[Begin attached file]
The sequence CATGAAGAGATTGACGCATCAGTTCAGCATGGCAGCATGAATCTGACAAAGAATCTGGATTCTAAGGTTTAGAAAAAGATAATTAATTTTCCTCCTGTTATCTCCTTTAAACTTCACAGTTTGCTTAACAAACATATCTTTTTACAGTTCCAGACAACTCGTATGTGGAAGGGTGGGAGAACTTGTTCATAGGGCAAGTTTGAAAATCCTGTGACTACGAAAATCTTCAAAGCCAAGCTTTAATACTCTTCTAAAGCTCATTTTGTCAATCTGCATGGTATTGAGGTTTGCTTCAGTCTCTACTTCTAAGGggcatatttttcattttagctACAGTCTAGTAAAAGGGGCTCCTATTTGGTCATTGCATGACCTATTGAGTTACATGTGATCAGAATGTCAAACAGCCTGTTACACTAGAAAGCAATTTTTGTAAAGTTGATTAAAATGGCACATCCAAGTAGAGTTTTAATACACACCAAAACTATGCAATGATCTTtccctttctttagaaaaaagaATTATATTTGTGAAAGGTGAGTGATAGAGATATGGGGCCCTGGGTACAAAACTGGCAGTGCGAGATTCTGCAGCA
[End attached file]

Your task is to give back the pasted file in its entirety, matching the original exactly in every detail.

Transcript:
The sequence CATGAAGAGATTGACGCATCAGTTCAGCATGGCAGCATGAATCTGACAAAGAATCTGGATTCTAAGGTTTAGAAAAAGATAATTAATTTTCCTCCTGTTATCTCCTTTAAACTTCACAGTTTGCTTAACAAACATATCTTTTTACAGTTCCAGACAACTCGTATGTGGAAGGGTGGGAGAACTTGTTCATAGGGCAAGTTTGAAAATCCTGTGACTACGAAAATCTTCAAAGCCAAGCTTTAATACTCTTCTAAAGCTCATTTTGTCAATCTGCATGGTATTGAGGTTTGCTTCAGTCTCTACTTCTAAGGggcatatttttcattttagctACAGTCTAGTAAAAGGGGCTCCTATTTGGTCATTGCATGACCTATTGAGTTACATGTGATCAGAATGTCAAACAGCCTGTTACACTAGAAAGCAATTTTTGTAAAGTTGATTAAAATGGCACATCCAAGTAGAGTTTTAATACACACCAAAACTATGCAATGATCTTtccctttctttagaaaaaagaATTATATTTGTGAAAGGTGAGTGATAGAGATATGGGGCCCTGGGTACAAAACTGGCAGTGCGAGATTCTGCAGCA